Figuring Out the New 199A Deduction
If section 199A is entirely new to you, don’t worry! The Internal Revenue Service (IRS) released a new document earlier this month that breaks down some of the new specifics around the rules created for section 199A. In short, this complex section refers to a part of the tax code that mentions a newly created deduction of up to 20 percent of qualified domestic business income (QBI) for pass-through entities such as sole-proprietorships, partnerships, S-corporations, trusts, or estates. As mentioned above, this section is complex, but the newly released regulations have clarified many of the questions brought up by the original legislation.
Similar to other provisions of the Tax Cuts and Jobs Act (TCJA), the rules for 199A are now in effect for the 2018 tax year. Unless further congressional action is taken, this particular deduction will expire in 2025. 199A allows business entities to take up to a 20% deduction of their QBI. Determining whether or not your business actually qualifies for this deduction can be difficult. As of now, it only applies to pass-through entities. The deduction is also dependent on some other factors of your business (business activities, wages paid, etc.), so it’s important to be prepared with the correct information as you prepare to file your taxes.
Only businesses that are considered a section 162 business qualify for the 199A deduction. For section 162 businesses, the owner must be involved hands-on with business activities on a consistent basis. Essentially, if you think you’re running a business, you are usually involved enough to meet that qualification. However, if your business is based on rental property, this becomes a more complicated situation. In Revenue Procedure 2019-7, the IRS claims that rental property is a qualified business if 250 hours or more of rental services are provided for the year and separate books and records are kept for each rental. Therefore, you don’t qualify and lose the deduction if you use the rental for yourself more than two weeks of the year. To further complicate the determination, the IRS requires you to handle each business (even ones operating under the same legal entity) separately with the ability to calculate a QBI for each individual business.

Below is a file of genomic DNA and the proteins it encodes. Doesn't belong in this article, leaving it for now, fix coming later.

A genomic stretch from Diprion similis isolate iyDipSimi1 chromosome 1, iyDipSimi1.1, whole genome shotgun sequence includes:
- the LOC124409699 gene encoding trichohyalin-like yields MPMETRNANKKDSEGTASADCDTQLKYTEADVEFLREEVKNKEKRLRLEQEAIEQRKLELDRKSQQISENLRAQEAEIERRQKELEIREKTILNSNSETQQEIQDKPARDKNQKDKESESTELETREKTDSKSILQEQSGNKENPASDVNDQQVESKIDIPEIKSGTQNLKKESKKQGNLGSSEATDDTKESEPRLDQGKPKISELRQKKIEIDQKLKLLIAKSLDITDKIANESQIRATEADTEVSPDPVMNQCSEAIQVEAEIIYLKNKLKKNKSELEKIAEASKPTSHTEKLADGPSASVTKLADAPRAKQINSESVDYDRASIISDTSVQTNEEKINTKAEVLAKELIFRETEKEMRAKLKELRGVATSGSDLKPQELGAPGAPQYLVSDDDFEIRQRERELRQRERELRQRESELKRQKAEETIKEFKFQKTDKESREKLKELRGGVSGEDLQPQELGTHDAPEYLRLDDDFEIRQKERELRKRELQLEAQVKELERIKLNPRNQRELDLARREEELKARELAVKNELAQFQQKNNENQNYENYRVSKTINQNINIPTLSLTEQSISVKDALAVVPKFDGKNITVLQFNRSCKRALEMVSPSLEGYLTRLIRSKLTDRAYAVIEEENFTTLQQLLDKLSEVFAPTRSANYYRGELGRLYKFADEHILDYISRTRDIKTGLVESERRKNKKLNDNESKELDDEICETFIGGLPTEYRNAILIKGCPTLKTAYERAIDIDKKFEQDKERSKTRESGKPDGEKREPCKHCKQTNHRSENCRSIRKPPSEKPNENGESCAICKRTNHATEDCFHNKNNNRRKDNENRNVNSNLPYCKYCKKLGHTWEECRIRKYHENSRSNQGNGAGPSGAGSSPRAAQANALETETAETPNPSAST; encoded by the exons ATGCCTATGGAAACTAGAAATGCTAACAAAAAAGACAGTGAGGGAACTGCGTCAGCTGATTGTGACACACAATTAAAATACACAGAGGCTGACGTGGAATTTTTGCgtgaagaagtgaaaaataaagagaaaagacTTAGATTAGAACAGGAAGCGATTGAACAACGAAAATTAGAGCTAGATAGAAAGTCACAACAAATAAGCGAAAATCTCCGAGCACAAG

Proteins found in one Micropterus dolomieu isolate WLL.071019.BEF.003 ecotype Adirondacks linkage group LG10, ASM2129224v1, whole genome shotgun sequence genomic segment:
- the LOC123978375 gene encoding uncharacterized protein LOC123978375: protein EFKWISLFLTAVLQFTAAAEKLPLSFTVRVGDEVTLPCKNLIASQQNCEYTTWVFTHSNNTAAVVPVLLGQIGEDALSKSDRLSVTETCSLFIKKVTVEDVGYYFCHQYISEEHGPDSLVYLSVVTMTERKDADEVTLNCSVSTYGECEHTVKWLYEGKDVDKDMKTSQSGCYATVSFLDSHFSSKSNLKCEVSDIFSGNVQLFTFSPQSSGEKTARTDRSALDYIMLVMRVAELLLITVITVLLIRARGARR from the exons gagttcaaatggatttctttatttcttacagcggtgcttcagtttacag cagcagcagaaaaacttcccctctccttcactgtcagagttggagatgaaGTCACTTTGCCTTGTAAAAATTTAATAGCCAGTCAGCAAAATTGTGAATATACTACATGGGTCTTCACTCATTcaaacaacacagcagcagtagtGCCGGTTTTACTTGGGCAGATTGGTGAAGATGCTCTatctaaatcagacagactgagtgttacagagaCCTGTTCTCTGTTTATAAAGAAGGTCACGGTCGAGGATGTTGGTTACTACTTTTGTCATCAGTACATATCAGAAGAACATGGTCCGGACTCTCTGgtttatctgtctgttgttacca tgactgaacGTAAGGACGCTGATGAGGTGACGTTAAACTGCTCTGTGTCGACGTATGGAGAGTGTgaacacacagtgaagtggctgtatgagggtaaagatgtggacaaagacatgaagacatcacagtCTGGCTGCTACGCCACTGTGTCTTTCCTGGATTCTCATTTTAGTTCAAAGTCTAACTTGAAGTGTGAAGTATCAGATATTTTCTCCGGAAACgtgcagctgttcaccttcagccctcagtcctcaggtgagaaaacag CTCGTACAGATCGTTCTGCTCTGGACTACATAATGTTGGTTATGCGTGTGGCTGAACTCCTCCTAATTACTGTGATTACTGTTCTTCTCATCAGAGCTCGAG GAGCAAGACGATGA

It is also important to know the business owner’s taxable income. Most business owners are estimated to have incomes that fall below these limits, but if the business owner’s income falls above the thresholds listed below, the next matter is determining whether the business is a specified service trade or business (SSTB).
Income Thresholds for Business Owners
2018: $157,500 – $207,500
2019: $160,700 – $210,700
Married Filing Jointly
2018: $315,000 – $415,000
2019: $321,450 – $421,450
As this is a new deduction as part of the TJCA, there are still many questions about how it all works when filing tax returns. In the future, this particular deduction will likely require the assistance of a professional during tax season. With any new tax laws in effect, it’s important to work with the B&Y tax professionals to guarantee that you’re maximizing your tax savings from year-to-year.
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